Lani: I don’t get it, really. Most of the time, when I read these articles, I just think, “Pblblbblblt.” There’s a lot of bitterness among the literary establishment that genre sells better than their Booker-prize geniuses. What they fail to understand is that literary fiction is just another genre which happens to have a very small readership. It’s no better than fantasy, or romance, or chick lit – just different. Chick Lit has a wider appeal because the women that come to these titles are looking for an emotional experience, and we give them a story that carries them away from the line at the bank or the doctor’s waiting room and dammit, I’m proud of that. And the fact is, we’re really no threat to the literary establishment because I highly doubt that the wonderful ladies who bought TIME OFF FOR GOOD BEHAVIOR would have picked up David Foster Wallace’s “Infinite Jest” if only my book hadn’t been there. But the snobs can get all in a huff and label Chick Lit the forgotten fifth horseman of the apocalypse if they want. It doesn’t change the reality that we write books that touch the women we write them for, and that’s a great friggin’ gig.
Rian: What drove you to become a writer? Was it a lifelong dream or did you just fall into it?
Lani: It was a lifelong dream I didn’t know I had. How’s that for stupid? In elementary school, I was put in a gifted class based solely on my writing (trust me, it certainly wasn’t my math!) In high school, my creative writing teacher gushed all over me. In college, I took a film writing class and that professor really encouraged me. None of this registered with me; I just thought, “Pffft. Who ever makes it as an author?” So I pursued other things and wrote on the side for fun. But I found myself always writing, no matter what else I was doing, and the older I got, the stronger the voices in my head became. Finally, in November 2002, I decided to do the Nanowrimo challenge on a whim, and found myself with this book and these characters that I loved, and I realized that I had to give it a shot, if for nothing else than to know I tried. Six months after making that decision, I had a two-book contract with Warner. Moral of the story – sometimes, teachers are right.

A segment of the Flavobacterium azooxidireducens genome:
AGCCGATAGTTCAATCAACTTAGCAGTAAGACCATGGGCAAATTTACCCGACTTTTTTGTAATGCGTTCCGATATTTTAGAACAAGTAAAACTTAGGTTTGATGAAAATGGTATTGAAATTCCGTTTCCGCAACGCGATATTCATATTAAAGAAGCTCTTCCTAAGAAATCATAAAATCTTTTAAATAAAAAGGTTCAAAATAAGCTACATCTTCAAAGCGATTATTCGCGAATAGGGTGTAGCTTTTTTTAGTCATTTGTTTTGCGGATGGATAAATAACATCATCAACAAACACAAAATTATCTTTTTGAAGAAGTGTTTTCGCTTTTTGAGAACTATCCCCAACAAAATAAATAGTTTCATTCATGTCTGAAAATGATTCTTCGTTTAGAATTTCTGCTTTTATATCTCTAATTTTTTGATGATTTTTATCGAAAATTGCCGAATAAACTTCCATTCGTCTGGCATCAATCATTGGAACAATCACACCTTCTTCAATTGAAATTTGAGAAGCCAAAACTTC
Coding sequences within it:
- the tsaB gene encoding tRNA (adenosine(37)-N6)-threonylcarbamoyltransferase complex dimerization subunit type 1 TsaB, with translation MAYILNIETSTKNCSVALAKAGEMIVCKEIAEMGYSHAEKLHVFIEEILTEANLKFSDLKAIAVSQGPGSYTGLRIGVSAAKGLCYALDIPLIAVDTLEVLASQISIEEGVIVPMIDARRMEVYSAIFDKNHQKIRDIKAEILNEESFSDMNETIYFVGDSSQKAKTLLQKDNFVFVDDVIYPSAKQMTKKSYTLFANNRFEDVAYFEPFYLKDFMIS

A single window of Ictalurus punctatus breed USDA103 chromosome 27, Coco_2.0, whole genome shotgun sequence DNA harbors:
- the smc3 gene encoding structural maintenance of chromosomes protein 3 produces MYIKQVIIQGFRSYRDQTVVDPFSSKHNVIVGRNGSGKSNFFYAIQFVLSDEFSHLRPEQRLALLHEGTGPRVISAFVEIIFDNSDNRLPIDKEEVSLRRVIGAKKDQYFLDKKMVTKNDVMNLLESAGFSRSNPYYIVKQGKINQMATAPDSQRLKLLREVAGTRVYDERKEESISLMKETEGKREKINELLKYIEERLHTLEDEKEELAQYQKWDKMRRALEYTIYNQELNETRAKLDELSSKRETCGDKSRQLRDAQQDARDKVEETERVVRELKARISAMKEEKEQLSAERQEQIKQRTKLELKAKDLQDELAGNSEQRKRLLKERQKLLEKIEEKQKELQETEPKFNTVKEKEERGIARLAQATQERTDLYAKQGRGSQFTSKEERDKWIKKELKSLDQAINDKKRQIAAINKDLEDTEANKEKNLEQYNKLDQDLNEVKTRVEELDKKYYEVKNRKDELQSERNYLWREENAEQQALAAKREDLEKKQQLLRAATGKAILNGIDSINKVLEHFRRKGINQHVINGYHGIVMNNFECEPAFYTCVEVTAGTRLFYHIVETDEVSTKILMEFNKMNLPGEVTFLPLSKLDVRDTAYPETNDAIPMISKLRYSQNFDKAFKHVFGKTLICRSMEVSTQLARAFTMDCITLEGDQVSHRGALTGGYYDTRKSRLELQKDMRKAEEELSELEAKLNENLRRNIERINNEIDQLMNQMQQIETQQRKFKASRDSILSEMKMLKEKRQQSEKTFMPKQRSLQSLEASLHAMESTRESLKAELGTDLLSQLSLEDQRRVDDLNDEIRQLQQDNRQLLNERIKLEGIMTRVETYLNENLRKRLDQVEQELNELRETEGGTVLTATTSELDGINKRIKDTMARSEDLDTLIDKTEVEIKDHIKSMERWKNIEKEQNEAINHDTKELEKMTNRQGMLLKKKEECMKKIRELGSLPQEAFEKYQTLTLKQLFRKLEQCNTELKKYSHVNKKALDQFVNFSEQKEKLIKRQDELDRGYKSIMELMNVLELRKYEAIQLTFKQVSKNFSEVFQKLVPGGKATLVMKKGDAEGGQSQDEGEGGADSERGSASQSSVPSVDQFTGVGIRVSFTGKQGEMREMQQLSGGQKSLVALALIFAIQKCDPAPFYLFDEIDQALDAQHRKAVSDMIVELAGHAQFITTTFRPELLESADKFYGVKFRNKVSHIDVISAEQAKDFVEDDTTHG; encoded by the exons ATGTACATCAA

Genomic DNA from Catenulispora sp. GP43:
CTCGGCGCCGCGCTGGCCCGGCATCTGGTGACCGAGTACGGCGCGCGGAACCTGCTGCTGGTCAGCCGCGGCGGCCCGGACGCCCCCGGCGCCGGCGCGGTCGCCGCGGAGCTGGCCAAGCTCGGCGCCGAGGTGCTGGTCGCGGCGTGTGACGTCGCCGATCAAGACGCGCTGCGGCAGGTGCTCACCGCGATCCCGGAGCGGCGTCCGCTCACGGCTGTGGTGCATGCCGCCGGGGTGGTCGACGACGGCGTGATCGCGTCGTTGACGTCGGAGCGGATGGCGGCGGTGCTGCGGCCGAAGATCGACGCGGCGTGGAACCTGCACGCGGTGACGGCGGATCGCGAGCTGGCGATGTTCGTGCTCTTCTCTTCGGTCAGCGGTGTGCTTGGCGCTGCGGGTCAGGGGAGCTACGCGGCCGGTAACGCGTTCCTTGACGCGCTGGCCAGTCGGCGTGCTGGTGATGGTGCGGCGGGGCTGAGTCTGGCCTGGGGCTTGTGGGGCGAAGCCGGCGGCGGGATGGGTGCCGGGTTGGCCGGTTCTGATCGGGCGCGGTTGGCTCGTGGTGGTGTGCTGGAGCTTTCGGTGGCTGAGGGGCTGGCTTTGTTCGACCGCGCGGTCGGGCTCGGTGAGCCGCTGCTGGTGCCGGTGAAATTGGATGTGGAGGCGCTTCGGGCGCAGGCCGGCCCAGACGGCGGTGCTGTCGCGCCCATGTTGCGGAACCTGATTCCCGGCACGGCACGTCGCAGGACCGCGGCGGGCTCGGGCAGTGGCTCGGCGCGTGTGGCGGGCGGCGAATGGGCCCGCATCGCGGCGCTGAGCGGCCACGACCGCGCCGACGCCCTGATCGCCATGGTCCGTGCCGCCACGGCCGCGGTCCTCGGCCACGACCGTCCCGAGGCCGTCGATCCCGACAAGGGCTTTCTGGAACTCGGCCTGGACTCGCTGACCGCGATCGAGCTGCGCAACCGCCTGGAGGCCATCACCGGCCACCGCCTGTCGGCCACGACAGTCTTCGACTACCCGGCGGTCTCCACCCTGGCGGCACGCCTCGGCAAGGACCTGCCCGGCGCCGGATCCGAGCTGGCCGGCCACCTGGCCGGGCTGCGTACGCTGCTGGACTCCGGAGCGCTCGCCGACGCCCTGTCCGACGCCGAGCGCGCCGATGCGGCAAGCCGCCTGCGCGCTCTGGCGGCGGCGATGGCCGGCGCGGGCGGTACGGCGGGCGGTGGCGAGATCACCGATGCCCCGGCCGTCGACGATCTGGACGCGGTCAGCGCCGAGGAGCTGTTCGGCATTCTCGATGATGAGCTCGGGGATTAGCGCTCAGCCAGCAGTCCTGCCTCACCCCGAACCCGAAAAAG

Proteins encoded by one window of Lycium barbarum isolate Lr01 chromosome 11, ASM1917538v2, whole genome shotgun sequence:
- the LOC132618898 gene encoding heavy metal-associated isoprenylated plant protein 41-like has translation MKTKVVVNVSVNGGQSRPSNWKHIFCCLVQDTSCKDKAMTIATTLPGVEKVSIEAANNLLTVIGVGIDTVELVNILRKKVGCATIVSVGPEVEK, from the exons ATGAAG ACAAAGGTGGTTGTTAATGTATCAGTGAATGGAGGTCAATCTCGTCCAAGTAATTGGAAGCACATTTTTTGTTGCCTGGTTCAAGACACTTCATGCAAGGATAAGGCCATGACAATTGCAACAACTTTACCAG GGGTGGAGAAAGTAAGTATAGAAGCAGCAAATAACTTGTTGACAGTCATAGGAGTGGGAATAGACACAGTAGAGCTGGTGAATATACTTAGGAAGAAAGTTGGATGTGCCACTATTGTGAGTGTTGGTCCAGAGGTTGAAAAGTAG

Rian: What did you find to be the most difficult thing about writing TIME OFF FOR GOOD BEHAVIOR?
Lani: Is it horrible to say none of it? I loved writing TIME OFF FOR GOOD BEHAVIOR, from beginning to end. It was by far the easiest book I’ve ever written. It really felt like those characters wanted to be written and I was merely their conduit to the page. Feels like that a lot with my other books, but I’ve struggled more with them. TIME OFF FOR GOOD BEHAVIOR was the gimme book, and I’m grateful for it.
Rian: What are your favorite books and genres to read?
Lani: I love chick lit, obviously, and I enjoy romance. I like funny books mostly. Life’s too short not to be laughing.
Rian: In closing, do you have any advice to give potential chick lit authors?
Lani: Don’t write to the market. Don’t ever write what you think the editors and agents want to read, and don’t write what you see a lot of out there. Write the story that only you can write, and write it with joy. That’s the book you’ll sell.